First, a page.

But already Iran’s re-entry to the oil markets is having an impact. And it could not have come at a worse time. The International Energy Agency is warning that oil markets could “drown in oversupply” this year. The US fracking revolution has meant the world’s superpower is no longer heavily reliant on Middle Eastern oil. But, despite this, Saudi Arabia and other major oil producers are keeping the wells pumping. This is happening at a time when economies are slowing, which means a decline in demand for fuel.
And it is not just China that is causing concern. The International Monetary Fund’s latest global forecast downgrades the outlook for many emerging countries, notably Russia, Brazil and South Africa. For commodity producers – the likes of mining firms that extract iron ore and steel manufacturers – a global slowdown threatens their profitability. Many have seen their share prices plunge as analysts judge them to be overvalued. And where commodity producers lead, other businesses often follow.
“I think the concern about the recovery remaining fragile must have increased and that, even if the market is overreacting, the downturn in stock prices could be bad for the economy,” said Wouter Den Haan, an economics professor at the London School of Economics. “We may get a stalling of the recovery or possibly another recession. I don’t see Armageddon, but I do see the risk factors on the downside getting bigger.”
A chief concern is that the recovery after the 2008 crash has been built on shaky foundations. “We’ve gone through this major recession and lots of these problems aren’t really fixed,” Den Haan said. “I don’t think the financial sector has changed that much. Growth in the UK and US is nice, but it’s really not the kind of growth that we’ve seen in past recoveries.”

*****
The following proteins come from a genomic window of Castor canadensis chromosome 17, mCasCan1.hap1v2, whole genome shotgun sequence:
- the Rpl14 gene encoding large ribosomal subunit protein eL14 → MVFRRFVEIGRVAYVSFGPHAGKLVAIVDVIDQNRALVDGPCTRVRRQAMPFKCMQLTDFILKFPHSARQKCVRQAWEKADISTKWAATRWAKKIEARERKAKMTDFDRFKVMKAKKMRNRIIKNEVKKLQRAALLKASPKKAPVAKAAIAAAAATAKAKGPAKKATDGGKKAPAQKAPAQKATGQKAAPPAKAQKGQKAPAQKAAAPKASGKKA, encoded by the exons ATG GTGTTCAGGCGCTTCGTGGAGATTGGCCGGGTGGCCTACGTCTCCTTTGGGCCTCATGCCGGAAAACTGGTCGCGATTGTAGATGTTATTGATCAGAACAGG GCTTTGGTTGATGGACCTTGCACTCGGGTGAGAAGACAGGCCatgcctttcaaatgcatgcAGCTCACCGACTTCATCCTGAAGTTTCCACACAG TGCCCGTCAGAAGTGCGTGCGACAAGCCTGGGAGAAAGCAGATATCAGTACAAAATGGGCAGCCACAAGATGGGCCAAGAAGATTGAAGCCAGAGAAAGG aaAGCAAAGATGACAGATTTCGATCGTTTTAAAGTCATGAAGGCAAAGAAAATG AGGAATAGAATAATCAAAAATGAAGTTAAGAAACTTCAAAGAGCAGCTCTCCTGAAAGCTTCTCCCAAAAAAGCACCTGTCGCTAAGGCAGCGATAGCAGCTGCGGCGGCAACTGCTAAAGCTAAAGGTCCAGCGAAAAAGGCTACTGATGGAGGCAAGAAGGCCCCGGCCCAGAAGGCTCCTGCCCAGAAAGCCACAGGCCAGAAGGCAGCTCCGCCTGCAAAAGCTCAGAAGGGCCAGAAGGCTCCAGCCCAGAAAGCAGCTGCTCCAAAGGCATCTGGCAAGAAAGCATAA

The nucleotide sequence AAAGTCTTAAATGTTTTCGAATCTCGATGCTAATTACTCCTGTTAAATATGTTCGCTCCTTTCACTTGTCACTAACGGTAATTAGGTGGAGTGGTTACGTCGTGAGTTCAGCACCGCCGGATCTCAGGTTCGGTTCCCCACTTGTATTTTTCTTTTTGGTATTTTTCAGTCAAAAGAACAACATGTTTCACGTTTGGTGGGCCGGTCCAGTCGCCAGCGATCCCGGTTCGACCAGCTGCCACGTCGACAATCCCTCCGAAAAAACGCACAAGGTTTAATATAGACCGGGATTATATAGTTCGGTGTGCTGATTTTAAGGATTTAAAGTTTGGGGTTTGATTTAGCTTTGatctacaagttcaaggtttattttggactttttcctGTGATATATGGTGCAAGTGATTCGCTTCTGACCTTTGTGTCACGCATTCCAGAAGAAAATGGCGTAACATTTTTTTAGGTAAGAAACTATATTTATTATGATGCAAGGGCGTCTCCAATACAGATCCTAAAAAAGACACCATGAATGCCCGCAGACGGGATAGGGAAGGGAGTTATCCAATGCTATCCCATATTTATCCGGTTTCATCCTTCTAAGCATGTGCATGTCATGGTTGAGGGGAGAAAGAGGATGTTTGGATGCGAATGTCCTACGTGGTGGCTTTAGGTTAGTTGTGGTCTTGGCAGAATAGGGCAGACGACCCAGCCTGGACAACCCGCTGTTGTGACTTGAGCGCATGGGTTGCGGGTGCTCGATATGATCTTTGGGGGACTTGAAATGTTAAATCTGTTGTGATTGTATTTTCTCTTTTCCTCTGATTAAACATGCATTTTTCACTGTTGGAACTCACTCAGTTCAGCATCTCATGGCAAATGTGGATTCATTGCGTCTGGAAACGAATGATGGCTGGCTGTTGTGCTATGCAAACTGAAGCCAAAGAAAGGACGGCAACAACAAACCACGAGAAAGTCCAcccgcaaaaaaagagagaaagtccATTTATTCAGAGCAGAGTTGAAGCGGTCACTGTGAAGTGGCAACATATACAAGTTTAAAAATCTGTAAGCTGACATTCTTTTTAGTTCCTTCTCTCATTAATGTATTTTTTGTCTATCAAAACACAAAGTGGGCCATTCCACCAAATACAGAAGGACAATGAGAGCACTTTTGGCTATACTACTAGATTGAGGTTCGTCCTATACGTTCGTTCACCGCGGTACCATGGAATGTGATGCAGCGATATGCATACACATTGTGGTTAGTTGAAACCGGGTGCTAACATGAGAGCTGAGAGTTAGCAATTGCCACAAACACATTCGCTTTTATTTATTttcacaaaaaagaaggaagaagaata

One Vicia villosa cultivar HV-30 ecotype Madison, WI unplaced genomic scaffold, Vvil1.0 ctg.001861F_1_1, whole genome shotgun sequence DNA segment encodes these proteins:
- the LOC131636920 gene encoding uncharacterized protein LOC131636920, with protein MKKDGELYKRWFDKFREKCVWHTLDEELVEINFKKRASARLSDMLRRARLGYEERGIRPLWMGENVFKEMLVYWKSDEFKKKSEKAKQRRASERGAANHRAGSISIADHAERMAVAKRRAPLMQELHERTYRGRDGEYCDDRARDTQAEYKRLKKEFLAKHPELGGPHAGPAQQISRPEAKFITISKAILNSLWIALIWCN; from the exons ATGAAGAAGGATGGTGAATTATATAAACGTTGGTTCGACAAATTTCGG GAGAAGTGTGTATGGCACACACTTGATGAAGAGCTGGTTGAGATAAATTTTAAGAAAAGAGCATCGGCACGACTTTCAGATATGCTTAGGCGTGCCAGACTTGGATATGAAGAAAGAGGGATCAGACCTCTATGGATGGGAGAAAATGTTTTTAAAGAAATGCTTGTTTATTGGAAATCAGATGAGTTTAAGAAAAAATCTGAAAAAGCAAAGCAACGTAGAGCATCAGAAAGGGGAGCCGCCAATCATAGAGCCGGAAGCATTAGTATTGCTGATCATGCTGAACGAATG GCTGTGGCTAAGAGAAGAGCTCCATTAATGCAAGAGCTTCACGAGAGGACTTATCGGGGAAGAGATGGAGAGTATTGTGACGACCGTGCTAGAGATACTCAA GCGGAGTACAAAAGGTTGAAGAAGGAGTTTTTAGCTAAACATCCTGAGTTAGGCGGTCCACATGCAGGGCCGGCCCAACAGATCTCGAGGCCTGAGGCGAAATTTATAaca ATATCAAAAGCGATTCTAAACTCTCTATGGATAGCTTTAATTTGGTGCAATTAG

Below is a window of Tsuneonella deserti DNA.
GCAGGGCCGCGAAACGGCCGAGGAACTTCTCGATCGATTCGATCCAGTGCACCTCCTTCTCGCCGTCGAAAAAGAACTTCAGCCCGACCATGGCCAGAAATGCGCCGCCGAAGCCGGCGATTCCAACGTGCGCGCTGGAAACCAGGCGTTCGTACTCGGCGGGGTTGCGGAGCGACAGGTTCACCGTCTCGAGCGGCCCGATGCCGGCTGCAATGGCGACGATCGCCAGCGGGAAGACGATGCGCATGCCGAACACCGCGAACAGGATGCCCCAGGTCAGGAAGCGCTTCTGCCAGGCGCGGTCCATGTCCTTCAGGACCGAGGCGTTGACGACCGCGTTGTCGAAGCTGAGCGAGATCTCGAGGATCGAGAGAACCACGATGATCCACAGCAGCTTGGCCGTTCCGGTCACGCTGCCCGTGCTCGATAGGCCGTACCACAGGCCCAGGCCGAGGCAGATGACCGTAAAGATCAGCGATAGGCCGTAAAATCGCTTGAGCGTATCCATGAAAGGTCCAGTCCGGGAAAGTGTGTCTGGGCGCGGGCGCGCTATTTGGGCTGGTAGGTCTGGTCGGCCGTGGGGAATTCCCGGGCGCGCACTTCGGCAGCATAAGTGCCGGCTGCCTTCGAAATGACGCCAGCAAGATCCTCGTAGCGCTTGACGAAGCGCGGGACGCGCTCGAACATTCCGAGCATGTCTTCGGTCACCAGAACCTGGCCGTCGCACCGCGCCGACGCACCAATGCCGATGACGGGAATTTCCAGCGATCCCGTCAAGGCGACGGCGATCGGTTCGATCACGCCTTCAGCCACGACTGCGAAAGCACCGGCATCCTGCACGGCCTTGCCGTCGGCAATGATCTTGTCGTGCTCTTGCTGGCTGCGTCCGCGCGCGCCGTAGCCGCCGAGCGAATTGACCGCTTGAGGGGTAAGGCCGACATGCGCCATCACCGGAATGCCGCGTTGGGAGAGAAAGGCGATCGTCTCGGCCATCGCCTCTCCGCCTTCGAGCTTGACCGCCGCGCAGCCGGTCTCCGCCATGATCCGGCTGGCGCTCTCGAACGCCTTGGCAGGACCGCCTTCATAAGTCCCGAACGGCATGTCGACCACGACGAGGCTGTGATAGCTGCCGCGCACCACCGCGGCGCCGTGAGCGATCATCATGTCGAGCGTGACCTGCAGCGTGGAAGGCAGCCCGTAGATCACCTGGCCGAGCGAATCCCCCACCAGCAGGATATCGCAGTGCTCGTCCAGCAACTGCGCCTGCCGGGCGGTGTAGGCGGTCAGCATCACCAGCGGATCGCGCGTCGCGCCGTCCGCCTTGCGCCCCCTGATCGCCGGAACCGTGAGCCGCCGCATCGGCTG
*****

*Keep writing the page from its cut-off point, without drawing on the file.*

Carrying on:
At Davos it was left to Christine Lagarde, managing director of the IMF, to promote an upbeat message. She pointed out that the fund predicts the world economy will grow 3.4% this year, up from 3.1% in 2015. But even Lagarde had to temper this message by admitting there were four significant downside risks to the prediction: China; the impact of falling commodity prices on producers; the fragile state of some emerging market economies such as Russia and Brazil; and the possible disruption that could be caused by the US Federal Reserve raising interest rates when other central banks, including the European Central Bank and the Bank of Japan, are still providing additional stimulus.
Concerns about these risks are gaining momentum. As Thiam pointed out, large institutional investors have been taking their money out of the markets. Some of the exodus has been driven by the huge sovereign wealth funds that were built up by the major oil producers when the cost of crude was above $100 a barrel, liquidating investments now that oil prices are plunging. But psychology is also playing a part. The herd is in danger of stampeding.